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Statutory Documents - IMO Publications and Documents - International Codes - IMSBC Code – International Maritime Solid Bulk Cargoes Code – Resolution MSC.268(85) - Foreword


 The International Convention for the Safety of Life at Sea, 1974 (SOLAS Convention), as amended, deals with various aspects of maritime safety and contains, in parts A and B of chapter VI and part A-1 of chapter VII, the mandatory provisions governing the carriage of solid bulk cargoes and the carriage of dangerous goods in solid form in bulk, respectively. These provisions are amplified in the International Maritime Solid Bulk Cargoes Code (IMSBC Code).

 Detailed fire protection arrangements for ships carrying solid bulk cargoes are incorporated into chapter II-2 of the SOLAS Convention by regulations 10 and 19. Attention is drawn to regulation II-2/19.4 of the SOLAS Convention as amended. This provides for an appropriate document as evidence of compliance of construction and equipment with the requirements of regulation II-2/19 to be issued to ships constructed on or after 1 July 2002 and carrying dangerous goods in solid form in bulk as defined in regulation VII/7 of the Convention, except class 6.2 and class 7.


  • cargo ships of 500 gross tonnage or over constructed on or after 1 September 1984 but before 1 July 2002; or

  • cargo ships of less than 500 gross tonnage constructed on or after 1 February 1992 but before 1 July 2002,

 the requirements of regulation II-2/54 of SOLAS, 1974, as amended by resolutions MSC.1(XLV), MSC.6(48), MSC.13(57), MSC.22(59), MSC.24(60), MSC.27(61), MSC.31(63) and MSC.57(67), apply (see SOLAS regulation II-2/1.2).

 For cargo ships of less than 500 gross tonnage constructed on or after 1 September 1984 and before 1 February 1992, it is recommended that Contracting Parties extend such application to these cargo ships as far as possible.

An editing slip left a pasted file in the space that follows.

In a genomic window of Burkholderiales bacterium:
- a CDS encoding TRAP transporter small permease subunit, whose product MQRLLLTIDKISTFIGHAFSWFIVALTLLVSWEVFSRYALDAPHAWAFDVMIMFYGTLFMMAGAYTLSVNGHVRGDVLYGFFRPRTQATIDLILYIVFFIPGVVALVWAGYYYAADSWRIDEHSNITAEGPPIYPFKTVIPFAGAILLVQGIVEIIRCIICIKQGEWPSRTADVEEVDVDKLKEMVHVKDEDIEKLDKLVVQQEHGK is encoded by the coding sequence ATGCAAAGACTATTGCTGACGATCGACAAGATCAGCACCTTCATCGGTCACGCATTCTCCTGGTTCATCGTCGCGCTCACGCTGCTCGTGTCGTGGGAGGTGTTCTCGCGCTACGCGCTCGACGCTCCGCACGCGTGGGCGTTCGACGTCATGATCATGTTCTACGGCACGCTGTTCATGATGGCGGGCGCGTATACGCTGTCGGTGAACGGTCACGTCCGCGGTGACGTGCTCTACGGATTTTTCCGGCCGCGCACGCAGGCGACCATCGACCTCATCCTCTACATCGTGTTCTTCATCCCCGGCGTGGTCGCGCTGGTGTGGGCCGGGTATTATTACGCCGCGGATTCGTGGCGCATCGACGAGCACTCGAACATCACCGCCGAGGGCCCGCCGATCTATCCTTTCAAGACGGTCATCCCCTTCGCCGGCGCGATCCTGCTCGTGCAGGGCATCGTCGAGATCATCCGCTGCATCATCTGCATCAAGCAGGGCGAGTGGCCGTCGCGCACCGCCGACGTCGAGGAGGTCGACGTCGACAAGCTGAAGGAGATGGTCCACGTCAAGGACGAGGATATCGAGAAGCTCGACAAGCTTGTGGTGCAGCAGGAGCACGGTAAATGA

The problems involved in the carriage of bulk cargoes were recognized by the delegates to the 1960 International Conference on Safety of Life at Sea, but at that time it was not possible to frame detailed requirements, except for the carriage of grain. The Conference did recommend, however, in paragraph 55 of Annex D to the Convention, that an internationally acceptable code of safe practice for the shipment of bulk cargoes should be drawn up under the sponsorship of the International Maritime Organization (IMO). This work was undertaken by the Organization's Sub-Committee on Containers and Cargoes and several editions of the Code of Safe Practice for Solid Bulk Cargoes (BC Code) have been published, since the first edition in 1965. The Sub-Committee was expanded to include dangerous goods and is now called the Sub-Committee on Dangerous Goods, Solid Cargoes and Containers (DSC Sub-Committee).

 The prime hazards associated with the shipment of solid bulk cargoes are those relating to structural damage due to improper cargo distribution, loss or reduction of stability during a voyage and chemical reactions of cargoes. Therefore the primary aim of this Code is to facilitate the safe stowage and shipment of solid bulk cargoes by providing information on the dangers associated with the shipment of certain types of solid bulk cargoes and instructions on the procedures to be adopted when the shipment of solid bulk cargoes is contemplated. The requirements for the transport of grain are covered by the International Code for the Safe Carriage of Grain in Bulk (International Grain Code, 1991).

 The IMSBC Code that was adopted by resolution MSC.268(85) was recommended to Governments for adoption or for use as the basis for national regulations in pursuance of their obligations under regulation of the SOLAS Convention, as amended. The Code is mandatory under the provision of the SOLAS Convention from 1 January 2011. However, some parts of the Code continue to be recommendatory or informative. It needs to be emphasized that, in the context of the language of the Code: the words “shall”, “should” and “may”, when used in the Code, mean that the relevant provisions are “mandatory”, “recommendatory” and “optional”, respectively. Observance of the Code harmonizes the practices and procedures to be followed and the appropriate precautions to be taken in the loading, trimming, carriage and discharge of solid bulk cargoes when transported by sea, ensuring compliance with the mandatory provisions of the SOLAS Convention.

 The Code has undergone many changes, both in layout and content, in order to keep pace with the expansion and progress of industry. The Maritime Safety Committee (MSC) is authorized by the Organization's Assembly to adopt amendments to the Code, thus enabling the IMO to respond promptly to developments in transport.

 The MSC, at its eighty-fifth session, agreed that, in order to facilitate the safe transport of solid bulk cargoes, the provisions of the Code may be applied as from 1 January 2009 on a voluntary basis, pending their official entry into force on 1 January 2011 without any transitional period. This is described in resolution MSC.268(85).

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